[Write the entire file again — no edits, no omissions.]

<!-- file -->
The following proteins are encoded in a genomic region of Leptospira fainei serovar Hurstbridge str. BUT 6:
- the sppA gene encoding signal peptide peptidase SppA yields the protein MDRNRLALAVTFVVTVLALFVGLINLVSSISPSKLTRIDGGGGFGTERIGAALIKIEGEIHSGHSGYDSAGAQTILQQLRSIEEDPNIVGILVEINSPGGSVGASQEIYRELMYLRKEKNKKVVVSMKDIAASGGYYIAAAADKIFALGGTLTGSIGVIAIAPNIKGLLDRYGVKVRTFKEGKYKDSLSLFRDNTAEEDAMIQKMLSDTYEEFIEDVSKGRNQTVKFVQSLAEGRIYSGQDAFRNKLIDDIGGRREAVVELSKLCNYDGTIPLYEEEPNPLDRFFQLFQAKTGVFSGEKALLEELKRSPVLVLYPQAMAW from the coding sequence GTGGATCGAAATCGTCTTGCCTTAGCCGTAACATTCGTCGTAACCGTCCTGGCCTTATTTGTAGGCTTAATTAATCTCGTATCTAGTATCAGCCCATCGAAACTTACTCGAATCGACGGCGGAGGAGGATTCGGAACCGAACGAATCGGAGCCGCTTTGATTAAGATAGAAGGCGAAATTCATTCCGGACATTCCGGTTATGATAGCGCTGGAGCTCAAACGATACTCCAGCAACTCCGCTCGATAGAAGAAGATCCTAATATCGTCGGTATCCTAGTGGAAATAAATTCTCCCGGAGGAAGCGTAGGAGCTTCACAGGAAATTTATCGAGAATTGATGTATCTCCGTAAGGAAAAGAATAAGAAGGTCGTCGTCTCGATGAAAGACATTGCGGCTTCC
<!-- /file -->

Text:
The following proteins are encoded in a genomic region of Leptospira fainei serovar Hurstbridge str. BUT 6:
- the sppA gene encoding signal peptide peptidase SppA yields the protein MDRNRLALAVTFVVTVLALFVGLINLVSSISPSKLTRIDGGGGFGTERIGAALIKIEGEIHSGHSGYDSAGAQTILQQLRSIEEDPNIVGILVEINSPGGSVGASQEIYRELMYLRKEKNKKVVVSMKDIAASGGYYIAAAADKIFALGGTLTGSIGVIAIAPNIKGLLDRYGVKVRTFKEGKYKDSLSLFRDNTAEEDAMIQKMLSDTYEEFIEDVSKGRNQTVKFVQSLAEGRIYSGQDAFRNKLIDDIGGRREAVVELSKLCNYDGTIPLYEEEPNPLDRFFQLFQAKTGVFSGEKALLEELKRSPVLVLYPQAMAW from the coding sequence GTGGATCGAAATCGTCTTGCCTTAGCCGTAACATTCGTCGTAACCGTCCTGGCCTTATTTGTAGGCTTAATTAATCTCGTATCTAGTATCAGCCCATCGAAACTTACTCGAATCGACGGCGGAGGAGGATTCGGAACCGAACGAATCGGAGCCGCTTTGATTAAGATAGAAGGCGAAATTCATTCCGGACATTCCGGTTATGATAGCGCTGGAGCTCAAACGATACTCCAGCAACTCCGCTCGATAGAAGAAGATCCTAATATCGTCGGTATCCTAGTGGAAATAAATTCTCCCGGAGGAAGCGTAGGAGCTTCACAGGAAATTTATCGAGAATTGATGTATCTCCGTAAGGAAAAGAATAAGAAGGTCGTCGTCTCGATGAAAGACATTGCGGCTTCC